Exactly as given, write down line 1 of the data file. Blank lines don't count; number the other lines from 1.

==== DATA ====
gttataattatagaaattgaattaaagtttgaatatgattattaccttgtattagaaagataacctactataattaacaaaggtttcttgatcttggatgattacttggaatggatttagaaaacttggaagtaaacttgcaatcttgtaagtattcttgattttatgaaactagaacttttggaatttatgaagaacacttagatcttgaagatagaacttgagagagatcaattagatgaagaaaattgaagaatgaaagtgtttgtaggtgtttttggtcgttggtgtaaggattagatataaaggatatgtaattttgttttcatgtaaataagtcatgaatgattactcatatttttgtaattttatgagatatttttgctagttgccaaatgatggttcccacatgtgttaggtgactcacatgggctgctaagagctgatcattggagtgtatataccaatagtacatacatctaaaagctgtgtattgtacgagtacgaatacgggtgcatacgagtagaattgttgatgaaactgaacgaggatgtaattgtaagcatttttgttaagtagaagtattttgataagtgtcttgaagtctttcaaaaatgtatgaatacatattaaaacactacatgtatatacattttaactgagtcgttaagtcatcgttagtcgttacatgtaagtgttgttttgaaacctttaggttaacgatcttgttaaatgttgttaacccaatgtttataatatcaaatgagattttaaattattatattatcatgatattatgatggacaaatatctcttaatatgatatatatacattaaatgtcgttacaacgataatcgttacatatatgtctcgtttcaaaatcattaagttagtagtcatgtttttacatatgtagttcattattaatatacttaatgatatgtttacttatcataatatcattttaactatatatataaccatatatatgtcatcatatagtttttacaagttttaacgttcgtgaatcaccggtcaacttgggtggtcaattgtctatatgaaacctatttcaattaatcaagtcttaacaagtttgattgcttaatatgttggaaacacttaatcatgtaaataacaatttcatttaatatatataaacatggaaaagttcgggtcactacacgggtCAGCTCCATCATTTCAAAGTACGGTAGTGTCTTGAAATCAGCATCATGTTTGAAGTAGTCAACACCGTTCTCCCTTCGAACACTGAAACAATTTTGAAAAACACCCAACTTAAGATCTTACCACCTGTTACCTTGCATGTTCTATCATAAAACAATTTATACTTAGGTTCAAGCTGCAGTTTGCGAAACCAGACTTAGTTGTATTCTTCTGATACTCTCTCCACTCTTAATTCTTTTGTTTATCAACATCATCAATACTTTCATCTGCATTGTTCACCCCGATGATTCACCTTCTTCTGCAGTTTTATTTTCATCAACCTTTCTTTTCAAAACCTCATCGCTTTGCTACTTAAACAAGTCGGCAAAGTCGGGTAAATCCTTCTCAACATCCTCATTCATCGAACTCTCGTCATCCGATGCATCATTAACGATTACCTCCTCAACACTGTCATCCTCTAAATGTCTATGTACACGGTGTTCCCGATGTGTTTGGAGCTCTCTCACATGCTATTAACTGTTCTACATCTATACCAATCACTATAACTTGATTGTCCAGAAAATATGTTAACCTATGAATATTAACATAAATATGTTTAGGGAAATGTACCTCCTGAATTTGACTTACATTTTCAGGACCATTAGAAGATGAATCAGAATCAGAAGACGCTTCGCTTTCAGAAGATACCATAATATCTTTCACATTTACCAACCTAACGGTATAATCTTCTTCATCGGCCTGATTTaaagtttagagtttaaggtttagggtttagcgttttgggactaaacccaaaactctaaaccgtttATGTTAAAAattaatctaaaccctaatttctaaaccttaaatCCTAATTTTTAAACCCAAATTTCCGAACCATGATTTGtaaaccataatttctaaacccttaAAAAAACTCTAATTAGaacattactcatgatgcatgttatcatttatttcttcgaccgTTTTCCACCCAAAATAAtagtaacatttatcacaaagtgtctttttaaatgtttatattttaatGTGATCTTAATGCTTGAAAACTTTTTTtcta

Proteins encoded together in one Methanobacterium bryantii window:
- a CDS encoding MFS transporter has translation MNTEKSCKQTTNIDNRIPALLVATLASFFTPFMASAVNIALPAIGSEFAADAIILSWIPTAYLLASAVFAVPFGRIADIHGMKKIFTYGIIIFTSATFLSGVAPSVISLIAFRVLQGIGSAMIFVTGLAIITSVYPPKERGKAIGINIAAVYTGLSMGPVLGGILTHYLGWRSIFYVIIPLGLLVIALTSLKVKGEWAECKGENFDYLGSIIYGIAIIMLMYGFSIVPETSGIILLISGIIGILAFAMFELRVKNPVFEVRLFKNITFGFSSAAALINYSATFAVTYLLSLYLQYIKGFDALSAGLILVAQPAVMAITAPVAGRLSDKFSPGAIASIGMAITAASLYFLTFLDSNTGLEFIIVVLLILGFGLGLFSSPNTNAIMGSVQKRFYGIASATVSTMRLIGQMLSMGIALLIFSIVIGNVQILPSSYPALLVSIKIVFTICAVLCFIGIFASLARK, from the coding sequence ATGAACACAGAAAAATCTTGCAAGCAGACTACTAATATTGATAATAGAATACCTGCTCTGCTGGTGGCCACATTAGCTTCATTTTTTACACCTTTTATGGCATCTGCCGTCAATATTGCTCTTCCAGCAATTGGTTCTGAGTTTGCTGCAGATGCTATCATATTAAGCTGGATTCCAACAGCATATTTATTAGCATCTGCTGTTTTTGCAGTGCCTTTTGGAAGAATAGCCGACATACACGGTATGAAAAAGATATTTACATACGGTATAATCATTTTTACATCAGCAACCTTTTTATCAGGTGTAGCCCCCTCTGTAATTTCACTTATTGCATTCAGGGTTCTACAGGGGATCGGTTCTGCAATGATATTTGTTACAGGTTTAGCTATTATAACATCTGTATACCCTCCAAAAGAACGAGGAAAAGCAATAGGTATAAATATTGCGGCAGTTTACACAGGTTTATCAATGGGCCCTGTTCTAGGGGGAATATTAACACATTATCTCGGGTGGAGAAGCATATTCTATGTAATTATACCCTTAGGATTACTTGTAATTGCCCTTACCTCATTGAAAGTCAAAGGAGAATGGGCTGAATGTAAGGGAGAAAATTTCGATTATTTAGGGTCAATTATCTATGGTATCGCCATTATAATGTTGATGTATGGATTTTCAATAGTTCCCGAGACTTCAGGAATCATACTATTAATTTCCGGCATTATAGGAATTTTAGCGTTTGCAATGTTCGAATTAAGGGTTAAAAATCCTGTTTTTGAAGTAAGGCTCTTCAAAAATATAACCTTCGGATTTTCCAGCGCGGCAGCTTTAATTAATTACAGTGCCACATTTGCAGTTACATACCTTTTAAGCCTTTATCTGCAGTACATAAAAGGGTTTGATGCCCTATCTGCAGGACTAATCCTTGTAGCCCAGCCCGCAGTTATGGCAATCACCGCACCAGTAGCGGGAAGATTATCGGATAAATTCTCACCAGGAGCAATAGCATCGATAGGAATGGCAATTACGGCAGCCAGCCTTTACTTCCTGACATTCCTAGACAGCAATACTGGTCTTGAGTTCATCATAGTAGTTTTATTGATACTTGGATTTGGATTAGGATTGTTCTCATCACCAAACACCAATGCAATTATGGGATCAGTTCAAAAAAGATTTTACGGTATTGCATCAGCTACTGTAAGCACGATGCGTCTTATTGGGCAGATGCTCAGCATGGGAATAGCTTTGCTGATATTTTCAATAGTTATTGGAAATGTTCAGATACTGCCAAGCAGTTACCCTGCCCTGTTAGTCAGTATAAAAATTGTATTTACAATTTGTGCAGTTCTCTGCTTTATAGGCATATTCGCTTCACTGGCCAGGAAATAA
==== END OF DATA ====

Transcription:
gttataattatagaaattgaattaaagtttgaatatgattattaccttgtattagaaagataacctactataattaacaaaggtttcttgatcttggatgattacttggaatggatttagaaaacttggaagtaaacttgcaatcttgtaagtattcttgattttatgaaactagaacttttggaatttatgaagaacacttagatcttgaagatagaacttgagagagatcaattagatgaagaaaattgaagaatgaaagtgtttgtaggtgtttttggtcgttggtgtaaggattagatataaaggatatgtaattttgttttcatgtaaataagtcatgaatgattactcatatttttgtaattttatgagatatttttgctagttgccaaatgatggttcccacatgtgttaggtgactcacatgggctgctaagagctgatcattggagtgtatataccaatagtacatacatctaaaagctgtgtattgtacgagtacgaatacgggtgcatacgagtagaattgttgatgaaactgaacgaggatgtaattgtaagcatttttgttaagtagaagtattttgataagtgtcttgaagtctttcaaaaatgtatgaatacatattaaaacactacatgtatatacattttaactgagtcgttaagtcatcgttagtcgttacatgtaagtgttgttttgaaacctttaggttaacgatcttgttaaatgttgttaacccaatgtttataatatcaaatgagattttaaattattatattatcatgatattatgatggacaaatatctcttaatatgatatatatacattaaatgtcgttacaacgataatcgttacatatatgtctcgtttcaaaatcattaagttagtagtcatgtttttacatatgtagttcattattaatatacttaatgatatgtttacttatcataatatcattttaactatatatataaccatatatatgtcatcatatagtttttacaagttttaacgttcgtgaatcaccggtcaacttgggtggtcaattgtctatatgaaacctatttcaattaatcaagtcttaacaagtttgattgcttaatatgttggaaacacttaatcatgtaaataacaatttcatttaatatatataaacatggaaaagttcgggtcactacacgggtCAGCTCCATCATTTCAAAGTACGGTAGTGTCTTGAAATCAGCATCATGTTTGAAGTAGTCAACACCGTTCTCCCTTCGAACACTGAAACAATTTTGAAAAACACCCAACTTAAGATCTTACCACCTGTTACCTTGCATGTTCTATCATAAAACAATTTATACTTAGGTTCAAGCTGCAGTTTGCGAAACCAGACTTAGTTGTATTCTTCTGATACTCTCTCCACTCTTAATTCTTTTGTTTATCAACATCATCAATACTTTCATCTGCATTGTTCACCCCGATGATTCACCTTCTTCTGCAGTTTTATTTTCATCAACCTTTCTTTTCAAAACCTCATCGCTTTGCTACTTAAACAAGTCGGCAAAGTCGGGTAAATCCTTCTCAACATCCTCATTCATCGAACTCTCGTCATCCGATGCATCATTAACGATTACCTCCTCAACACTGTCATCCTCTAAATGTCTATGTACACGGTGTTCCCGATGTGTTTGGAGCTCTCTCACATGCTATTAACTGTTCTACATCTATACCAATCACTATAACTTGATTGTCCAGAAAATATGTTAACCTATGAATATTAACATAAATATGTTTAGGGAAATGTACCTCCTGAATTTGACTTACATTTTCAGGACCATTAGAAGATGAATCAGAATCAGAAGACGCTTCGCTTTCAGAAGATACCATAATATCTTTCACATTTACCAACCTAACGGTATAATCTTCTTCATCGGCCTGATTTaaagtttagagtttaaggtttagggtttagcgttttgggactaaacccaaaactctaaaccgtttATGTTAAAAattaatctaaaccctaatttctaaaccttaaatCCTAATTTTTAAACCCAAATTTCCGAACCATGATTTGtaaaccataatttctaaacccttaAAAAAACTCTAATTAGaacattactcatgatgcatgttatcatttatttcttcgaccgTTTTCCACCCAAAATAAtagtaacatttatcacaaagtgtctttttaaatgtttatattttaatGTGATCTTAATGCTTGAAAACTTTTTTtcta